July 27, 2014 Updated: July 27, 2014 at 1:48 pm
DENVER — Lawyers, churches and at least one nonprofit group in Colorado are hoping to help immigrant children who have flooded over the border with Mexico.
Denver officials have said they are considering applying for a federal grant to provide housing and other services to the children, who are mostly from El Salvador, Honduras and Guatemala. The Denver Post (http://bit.ly/1nMEQlu) reported Sunday that Grand Junction-based Ariel Clinical Services is applying for a grant to place some of the children in foster homes in the Denver area.
"It's a good match with our mission. That's what we do is help kids who are in trouble," Ariel executive director Becky Hobart told the newspaper.
Immigration advocates and critics say another group that offers help to at-risk children, Rite of Passage of Arapahoe County, has offered to use its youth center in Watkins to house immigrant children. A representative of the group wouldn't comment.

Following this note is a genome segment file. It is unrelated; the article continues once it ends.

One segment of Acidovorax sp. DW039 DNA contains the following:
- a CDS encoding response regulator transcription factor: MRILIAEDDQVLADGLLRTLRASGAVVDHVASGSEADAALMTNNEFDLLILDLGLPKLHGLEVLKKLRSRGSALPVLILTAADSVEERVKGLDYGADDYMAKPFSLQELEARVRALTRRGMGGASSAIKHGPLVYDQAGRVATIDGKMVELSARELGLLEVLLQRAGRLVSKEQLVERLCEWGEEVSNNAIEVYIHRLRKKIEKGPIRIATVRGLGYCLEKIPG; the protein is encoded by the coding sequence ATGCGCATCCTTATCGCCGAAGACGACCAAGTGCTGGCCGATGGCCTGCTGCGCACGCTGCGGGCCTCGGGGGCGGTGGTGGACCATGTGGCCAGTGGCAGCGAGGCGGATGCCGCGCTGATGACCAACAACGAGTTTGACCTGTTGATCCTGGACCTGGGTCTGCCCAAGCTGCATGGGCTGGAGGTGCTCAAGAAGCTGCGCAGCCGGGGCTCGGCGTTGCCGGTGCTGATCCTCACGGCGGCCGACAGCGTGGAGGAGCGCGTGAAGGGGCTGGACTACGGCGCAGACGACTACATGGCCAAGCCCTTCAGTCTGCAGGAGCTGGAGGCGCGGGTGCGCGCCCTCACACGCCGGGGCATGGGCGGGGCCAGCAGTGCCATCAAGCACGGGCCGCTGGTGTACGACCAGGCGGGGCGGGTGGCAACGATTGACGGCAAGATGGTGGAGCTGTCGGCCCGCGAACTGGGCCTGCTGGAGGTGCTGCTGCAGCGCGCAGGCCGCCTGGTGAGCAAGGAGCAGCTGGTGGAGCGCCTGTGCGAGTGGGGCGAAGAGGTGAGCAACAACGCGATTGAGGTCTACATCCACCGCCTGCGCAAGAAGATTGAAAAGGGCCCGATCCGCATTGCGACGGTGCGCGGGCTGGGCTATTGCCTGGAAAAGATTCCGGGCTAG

So far, only a trickle of children from the border have come to Colorado to be placed with relatives.
A coalition of evangelical churches and faith organizations called the Evangelical Immigration Table, which includes Focus on the Family, is hoping to help the children by taking members on trips to the border.
In addition, some immigration attorneys plan to travel to Artesia, New Mexico, in the coming weeks to offer legal aid to the minors being held there. About 100 other attorneys have been trained to offer assistance to the children that they anticipate will be brought to Colorado.
"Colorado tends to be a more open and welcoming community overall and more accepting of things like this," said David Kolko, chairman of the Colorado Chapter of the American Immigration Lawyers Association.
However, Regina Thompson, president of the Colorado Tea Party Patriots, said she expected there to be protests as more young immigrants arrive in Colorado. She believes the federal government is breaking its own laws by allowing the youths to remain in the country, Thompson said.
"While I have compassion, I don't believe this is a real crisis," she said. "I believe it's been engineered."
Information from: The Denver Post, http://www.denverpost.com